I chose this place at Third and Dogwood because it is what it is, no more or less—a parcel of ground set apart to bury the dead. It is laid out in blocks separated by narrow lanes, barely wide enough for one car pass—originally meant for wagons and carriages I suppose. There is no mausoleum here, nor alabaster statues—no reminders of eternal life. I am satisfied with that. If such considerations have been unimportant in life, they are meaningless by the time you arrive at this place; you die as you have lived.
I was alone as far as I could tell, standing at my husband’s grave that morning after his burial. Once more I was the detached observer, standing apart, hollow as the man of straw, just as I had been on the morning of my mother’s death.
It had rained all night, and the fog was settling in over the surrounding stone markers. The patch of grass was raw from his intrusion. My own plot was unbroken. The soil had never been turned; no row of beans, or potatoes or marigolds had been planted there. Suddenly I was filled with an astonishment that chilled me to the bone. I was standing on my own grave that waited without purpose for my committal. I had reached the end of trying to understand this brief span of life that comes out of the darkness and returns to the night.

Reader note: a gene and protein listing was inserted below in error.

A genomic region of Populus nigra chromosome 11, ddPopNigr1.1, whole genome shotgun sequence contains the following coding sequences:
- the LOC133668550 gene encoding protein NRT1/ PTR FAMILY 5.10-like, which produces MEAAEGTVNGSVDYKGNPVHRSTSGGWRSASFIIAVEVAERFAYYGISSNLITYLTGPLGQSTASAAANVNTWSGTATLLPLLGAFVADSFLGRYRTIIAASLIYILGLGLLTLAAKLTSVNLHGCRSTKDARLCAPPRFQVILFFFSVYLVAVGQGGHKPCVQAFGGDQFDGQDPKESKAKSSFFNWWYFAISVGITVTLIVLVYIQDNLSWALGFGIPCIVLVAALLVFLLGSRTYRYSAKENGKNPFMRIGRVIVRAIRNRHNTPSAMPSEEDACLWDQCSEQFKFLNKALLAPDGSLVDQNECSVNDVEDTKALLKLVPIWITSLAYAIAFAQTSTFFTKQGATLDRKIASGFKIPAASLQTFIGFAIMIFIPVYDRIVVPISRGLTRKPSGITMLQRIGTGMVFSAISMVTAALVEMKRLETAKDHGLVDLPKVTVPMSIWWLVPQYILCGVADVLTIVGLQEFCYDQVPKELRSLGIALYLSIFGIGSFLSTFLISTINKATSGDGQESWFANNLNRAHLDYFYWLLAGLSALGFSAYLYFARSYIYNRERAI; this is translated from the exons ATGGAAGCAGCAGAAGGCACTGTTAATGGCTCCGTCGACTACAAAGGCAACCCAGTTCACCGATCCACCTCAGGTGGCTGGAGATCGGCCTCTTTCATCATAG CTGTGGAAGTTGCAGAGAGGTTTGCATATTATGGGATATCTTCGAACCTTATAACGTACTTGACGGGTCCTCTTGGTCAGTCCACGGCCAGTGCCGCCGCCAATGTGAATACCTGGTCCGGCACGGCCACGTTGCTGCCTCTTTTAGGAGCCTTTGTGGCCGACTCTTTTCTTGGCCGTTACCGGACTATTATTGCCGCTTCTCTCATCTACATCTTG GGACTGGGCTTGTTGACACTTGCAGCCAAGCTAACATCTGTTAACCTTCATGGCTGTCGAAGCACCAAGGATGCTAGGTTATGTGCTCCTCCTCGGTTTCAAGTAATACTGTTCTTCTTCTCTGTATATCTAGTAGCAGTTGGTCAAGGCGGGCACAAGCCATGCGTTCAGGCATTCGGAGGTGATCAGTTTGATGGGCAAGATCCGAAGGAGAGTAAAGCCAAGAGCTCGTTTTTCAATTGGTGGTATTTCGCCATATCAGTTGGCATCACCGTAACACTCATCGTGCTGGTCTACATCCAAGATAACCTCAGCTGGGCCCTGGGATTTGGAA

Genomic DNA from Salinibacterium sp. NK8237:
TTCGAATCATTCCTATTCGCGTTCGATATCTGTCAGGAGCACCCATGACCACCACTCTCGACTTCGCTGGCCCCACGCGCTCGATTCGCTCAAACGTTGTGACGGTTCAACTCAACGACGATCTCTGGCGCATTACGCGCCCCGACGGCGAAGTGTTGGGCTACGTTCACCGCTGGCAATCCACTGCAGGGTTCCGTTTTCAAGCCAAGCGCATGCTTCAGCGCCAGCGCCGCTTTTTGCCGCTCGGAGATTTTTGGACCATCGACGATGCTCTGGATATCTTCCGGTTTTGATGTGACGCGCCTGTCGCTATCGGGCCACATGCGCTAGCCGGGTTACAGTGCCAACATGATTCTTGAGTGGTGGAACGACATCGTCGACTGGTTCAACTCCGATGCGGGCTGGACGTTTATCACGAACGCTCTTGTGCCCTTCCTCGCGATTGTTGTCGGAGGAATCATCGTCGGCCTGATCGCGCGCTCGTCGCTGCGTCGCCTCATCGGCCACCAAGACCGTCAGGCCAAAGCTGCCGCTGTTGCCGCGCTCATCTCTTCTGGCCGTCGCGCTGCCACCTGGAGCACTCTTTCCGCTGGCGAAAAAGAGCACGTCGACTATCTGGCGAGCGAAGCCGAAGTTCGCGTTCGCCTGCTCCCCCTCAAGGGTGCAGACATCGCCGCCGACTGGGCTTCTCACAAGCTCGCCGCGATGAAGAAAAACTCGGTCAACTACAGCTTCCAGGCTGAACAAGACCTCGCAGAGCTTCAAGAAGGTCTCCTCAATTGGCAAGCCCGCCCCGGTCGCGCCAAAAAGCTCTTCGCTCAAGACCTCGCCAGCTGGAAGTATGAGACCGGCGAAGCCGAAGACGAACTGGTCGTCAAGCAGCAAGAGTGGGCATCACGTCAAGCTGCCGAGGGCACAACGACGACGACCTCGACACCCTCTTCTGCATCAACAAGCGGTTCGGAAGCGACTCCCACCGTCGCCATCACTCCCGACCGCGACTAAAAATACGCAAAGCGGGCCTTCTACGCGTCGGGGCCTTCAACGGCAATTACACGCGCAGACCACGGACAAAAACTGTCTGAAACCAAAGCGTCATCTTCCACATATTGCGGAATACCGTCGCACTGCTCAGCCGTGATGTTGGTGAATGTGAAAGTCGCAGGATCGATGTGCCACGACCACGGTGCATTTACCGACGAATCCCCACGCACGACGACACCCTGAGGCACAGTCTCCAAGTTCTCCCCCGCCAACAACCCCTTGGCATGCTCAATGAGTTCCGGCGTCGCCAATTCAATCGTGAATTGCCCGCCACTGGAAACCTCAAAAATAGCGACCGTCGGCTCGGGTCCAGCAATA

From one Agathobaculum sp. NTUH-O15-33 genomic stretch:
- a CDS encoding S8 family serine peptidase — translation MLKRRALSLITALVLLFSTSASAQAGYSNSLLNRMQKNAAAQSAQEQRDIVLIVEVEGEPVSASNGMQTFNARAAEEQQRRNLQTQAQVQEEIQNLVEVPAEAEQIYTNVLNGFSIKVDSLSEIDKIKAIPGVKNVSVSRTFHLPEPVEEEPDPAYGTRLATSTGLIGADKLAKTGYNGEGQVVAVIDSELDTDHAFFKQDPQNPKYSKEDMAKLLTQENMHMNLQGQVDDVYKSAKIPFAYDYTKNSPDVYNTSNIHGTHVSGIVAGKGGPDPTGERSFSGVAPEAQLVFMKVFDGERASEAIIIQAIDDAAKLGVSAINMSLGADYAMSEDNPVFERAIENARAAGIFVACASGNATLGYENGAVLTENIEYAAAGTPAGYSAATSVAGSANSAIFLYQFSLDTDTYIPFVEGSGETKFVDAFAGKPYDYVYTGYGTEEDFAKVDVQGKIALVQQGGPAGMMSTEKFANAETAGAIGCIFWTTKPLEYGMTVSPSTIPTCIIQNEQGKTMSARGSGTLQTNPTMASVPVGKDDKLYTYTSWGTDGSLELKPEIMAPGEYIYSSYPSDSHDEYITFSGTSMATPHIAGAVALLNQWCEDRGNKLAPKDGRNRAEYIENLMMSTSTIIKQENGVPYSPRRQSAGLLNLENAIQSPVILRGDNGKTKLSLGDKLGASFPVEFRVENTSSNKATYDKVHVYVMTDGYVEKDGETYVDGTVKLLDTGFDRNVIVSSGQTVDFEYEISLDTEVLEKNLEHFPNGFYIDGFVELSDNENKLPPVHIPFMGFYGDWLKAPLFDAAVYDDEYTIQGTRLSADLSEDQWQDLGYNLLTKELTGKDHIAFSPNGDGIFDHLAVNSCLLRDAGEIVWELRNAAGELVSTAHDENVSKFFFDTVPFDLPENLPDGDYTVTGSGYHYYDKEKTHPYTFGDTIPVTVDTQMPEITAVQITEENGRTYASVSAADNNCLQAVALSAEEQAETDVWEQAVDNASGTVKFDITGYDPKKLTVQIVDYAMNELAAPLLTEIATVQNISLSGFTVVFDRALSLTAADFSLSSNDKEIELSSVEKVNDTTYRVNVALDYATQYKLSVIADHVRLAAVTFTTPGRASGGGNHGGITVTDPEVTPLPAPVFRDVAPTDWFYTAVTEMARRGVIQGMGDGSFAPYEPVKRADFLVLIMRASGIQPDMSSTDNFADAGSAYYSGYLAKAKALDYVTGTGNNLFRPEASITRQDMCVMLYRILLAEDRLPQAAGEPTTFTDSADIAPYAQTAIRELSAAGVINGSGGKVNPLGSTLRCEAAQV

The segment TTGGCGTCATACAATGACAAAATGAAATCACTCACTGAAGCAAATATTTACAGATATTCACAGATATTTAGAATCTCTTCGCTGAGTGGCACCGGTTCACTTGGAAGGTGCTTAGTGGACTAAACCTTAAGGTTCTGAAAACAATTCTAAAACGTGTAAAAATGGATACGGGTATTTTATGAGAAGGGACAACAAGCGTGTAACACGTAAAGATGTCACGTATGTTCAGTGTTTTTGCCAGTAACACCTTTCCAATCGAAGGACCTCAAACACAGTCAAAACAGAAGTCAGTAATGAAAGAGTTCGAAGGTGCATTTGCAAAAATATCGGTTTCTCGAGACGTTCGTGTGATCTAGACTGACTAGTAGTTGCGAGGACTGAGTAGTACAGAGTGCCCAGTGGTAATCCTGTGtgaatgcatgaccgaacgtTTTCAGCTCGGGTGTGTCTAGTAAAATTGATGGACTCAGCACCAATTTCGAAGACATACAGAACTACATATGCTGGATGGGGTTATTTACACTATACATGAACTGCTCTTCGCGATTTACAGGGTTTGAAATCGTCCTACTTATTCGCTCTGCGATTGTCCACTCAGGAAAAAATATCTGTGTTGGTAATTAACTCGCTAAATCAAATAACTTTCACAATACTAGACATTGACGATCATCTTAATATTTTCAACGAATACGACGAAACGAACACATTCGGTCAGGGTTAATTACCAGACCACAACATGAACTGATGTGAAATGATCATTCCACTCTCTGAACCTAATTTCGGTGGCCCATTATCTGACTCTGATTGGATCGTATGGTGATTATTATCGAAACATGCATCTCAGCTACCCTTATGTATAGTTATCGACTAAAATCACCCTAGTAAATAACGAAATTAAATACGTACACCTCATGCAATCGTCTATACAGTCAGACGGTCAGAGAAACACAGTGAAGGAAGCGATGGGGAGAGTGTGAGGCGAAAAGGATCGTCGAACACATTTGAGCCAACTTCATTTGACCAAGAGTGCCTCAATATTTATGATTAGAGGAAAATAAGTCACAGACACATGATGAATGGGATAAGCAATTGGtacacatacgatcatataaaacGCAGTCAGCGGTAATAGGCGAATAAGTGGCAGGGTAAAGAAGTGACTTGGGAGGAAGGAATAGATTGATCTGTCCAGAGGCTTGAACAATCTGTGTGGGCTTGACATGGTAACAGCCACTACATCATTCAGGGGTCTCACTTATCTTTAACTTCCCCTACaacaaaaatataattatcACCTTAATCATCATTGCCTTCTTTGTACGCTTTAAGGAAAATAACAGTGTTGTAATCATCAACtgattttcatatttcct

But a strange thing happened as I began to breathe again. It was not the death and funerals that filled my mind, but the joy of my mother’s laughter as I skipped over crusty patches of snow and stuffed my pockets with Johnny-jump-ups; it was the appreciation of the good black soil and all that grew there that my grandfather had given me; it was the first cry of my children; and of all those whom I have loved me, and especially those who have loved me back. Every loss and every leap forward confirms my existence.
– Third and Dogwood, ©2000 Vivian Cress.